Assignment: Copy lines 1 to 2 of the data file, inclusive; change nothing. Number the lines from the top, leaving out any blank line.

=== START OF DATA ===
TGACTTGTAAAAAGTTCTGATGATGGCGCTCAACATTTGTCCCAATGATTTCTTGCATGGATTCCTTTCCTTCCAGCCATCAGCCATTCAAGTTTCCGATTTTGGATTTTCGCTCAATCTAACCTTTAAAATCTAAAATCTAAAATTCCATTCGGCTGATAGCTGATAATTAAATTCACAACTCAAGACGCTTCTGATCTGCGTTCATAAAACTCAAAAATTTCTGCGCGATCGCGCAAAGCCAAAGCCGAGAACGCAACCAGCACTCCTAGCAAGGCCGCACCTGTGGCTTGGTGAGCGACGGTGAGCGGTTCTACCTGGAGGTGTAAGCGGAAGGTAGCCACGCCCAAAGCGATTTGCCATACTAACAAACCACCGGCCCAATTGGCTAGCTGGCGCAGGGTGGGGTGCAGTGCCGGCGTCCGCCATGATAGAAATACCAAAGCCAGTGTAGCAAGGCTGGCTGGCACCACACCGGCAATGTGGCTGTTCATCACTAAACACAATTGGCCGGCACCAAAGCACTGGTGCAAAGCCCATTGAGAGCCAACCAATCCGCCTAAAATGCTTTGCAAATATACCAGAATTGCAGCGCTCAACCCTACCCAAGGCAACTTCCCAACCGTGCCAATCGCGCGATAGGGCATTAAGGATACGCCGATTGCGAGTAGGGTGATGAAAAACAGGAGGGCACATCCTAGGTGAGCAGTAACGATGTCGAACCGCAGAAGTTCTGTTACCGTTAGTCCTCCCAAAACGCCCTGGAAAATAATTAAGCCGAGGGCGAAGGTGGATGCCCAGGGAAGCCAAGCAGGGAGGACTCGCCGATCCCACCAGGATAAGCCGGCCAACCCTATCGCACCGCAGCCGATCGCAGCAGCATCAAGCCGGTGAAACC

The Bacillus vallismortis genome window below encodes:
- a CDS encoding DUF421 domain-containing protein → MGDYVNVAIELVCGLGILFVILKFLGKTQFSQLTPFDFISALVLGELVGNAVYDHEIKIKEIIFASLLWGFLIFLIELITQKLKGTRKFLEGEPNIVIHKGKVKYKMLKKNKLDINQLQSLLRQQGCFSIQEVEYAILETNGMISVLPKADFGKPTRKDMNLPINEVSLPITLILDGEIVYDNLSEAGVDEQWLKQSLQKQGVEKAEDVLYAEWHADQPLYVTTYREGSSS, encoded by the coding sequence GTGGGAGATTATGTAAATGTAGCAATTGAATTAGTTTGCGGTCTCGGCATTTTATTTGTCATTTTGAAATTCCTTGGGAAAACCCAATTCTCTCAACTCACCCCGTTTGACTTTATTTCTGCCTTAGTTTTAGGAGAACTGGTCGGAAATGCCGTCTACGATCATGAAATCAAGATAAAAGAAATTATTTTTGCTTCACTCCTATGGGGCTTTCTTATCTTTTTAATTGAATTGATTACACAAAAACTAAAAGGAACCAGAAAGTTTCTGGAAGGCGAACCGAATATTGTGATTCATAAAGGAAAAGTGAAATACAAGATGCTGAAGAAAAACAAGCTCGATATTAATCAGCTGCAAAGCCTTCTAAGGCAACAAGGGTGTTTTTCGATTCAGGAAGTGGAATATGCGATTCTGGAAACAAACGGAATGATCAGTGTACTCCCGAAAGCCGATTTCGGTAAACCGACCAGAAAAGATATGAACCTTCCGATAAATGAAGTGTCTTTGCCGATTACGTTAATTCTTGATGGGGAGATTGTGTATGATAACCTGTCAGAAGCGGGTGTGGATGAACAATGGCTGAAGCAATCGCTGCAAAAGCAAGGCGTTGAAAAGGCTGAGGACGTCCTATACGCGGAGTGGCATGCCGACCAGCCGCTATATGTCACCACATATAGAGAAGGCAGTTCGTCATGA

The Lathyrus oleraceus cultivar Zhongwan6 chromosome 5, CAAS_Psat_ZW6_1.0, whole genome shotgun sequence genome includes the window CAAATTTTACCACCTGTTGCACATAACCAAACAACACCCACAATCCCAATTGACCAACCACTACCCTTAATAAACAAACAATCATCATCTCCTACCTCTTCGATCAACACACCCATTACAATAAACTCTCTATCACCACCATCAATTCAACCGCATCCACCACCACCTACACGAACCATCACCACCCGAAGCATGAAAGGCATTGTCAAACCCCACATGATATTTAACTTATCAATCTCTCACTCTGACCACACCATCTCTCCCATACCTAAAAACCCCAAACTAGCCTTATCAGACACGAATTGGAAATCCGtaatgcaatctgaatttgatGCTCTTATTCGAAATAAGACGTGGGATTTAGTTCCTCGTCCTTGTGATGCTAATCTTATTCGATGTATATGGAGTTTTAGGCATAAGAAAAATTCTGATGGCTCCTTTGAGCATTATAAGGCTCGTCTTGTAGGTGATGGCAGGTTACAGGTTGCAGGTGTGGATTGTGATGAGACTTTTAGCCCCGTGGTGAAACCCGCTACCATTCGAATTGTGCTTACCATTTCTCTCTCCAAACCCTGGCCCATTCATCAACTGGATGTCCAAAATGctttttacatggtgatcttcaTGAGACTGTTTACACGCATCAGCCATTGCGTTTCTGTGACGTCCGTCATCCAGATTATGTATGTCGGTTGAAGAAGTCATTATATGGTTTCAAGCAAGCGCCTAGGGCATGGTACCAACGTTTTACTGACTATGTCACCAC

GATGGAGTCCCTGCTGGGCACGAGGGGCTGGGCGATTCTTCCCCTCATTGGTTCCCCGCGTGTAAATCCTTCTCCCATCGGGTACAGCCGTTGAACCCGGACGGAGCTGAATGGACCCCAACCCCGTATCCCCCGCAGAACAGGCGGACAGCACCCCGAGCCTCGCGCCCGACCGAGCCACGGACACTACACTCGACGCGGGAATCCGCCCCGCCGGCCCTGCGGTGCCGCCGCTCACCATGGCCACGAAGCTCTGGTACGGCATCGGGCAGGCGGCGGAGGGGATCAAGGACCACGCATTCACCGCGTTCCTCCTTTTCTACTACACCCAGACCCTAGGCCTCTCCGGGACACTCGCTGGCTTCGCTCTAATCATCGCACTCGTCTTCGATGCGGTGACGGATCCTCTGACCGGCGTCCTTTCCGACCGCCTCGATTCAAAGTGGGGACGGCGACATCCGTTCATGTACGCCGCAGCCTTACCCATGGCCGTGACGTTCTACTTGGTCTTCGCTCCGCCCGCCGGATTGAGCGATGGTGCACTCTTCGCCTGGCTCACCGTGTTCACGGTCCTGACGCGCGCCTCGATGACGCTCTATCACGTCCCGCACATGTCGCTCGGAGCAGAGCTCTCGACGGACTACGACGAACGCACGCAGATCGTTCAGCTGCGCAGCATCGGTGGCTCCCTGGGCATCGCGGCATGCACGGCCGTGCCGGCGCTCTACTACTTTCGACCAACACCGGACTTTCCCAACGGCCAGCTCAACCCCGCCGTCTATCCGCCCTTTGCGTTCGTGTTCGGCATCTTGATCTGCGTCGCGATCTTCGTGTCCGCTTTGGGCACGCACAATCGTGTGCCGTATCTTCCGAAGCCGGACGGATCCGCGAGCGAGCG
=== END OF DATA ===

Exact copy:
TGACTTGTAAAAAGTTCTGATGATGGCGCTCAACATTTGTCCCAATGATTTCTTGCATGGATTCCTTTCCTTCCAGCCATCAGCCATTCAAGTTTCCGATTTTGGATTTTCGCTCAATCTAACCTTTAAAATCTAAAATCTAAAATTCCATTCGGCTGATAGCTGATAATTAAATTCACAACTCAAGACGCTTCTGATCTGCGTTCATAAAACTCAAAAATTTCTGCGCGATCGCGCAAAGCCAAAGCCGAGAACGCAACCAGCACTCCTAGCAAGGCCGCACCTGTGGCTTGGTGAGCGACGGTGAGCGGTTCTACCTGGAGGTGTAAGCGGAAGGTAGCCACGCCCAAAGCGATTTGCCATACTAACAAACCACCGGCCCAATTGGCTAGCTGGCGCAGGGTGGGGTGCAGTGCCGGCGTCCGCCATGATAGAAATACCAAAGCCAGTGTAGCAAGGCTGGCTGGCACCACACCGGCAATGTGGCTGTTCATCACTAAACACAATTGGCCGGCACCAAAGCACTGGTGCAAAGCCCATTGAGAGCCAACCAATCCGCCTAAAATGCTTTGCAAATATACCAGAATTGCAGCGCTCAACCCTACCCAAGGCAACTTCCCAACCGTGCCAATCGCGCGATAGGGCATTAAGGATACGCCGATTGCGAGTAGGGTGATGAAAAACAGGAGGGCACATCCTAGGTGAGCAGTAACGATGTCGAACCGCAGAAGTTCTGTTACCGTTAGTCCTCCCAAAACGCCCTGGAAAATAATTAAGCCGAGGGCGAAGGTGGATGCCCAGGGAAGCCAAGCAGGGAGGACTCGCCGATCCCACCAGGATAAGCCGGCCAACCCTATCGCACCGCAGCCGATCGCAGCAGCATCAAGCCGGTGAAACC

The Bacillus vallismortis genome window below encodes: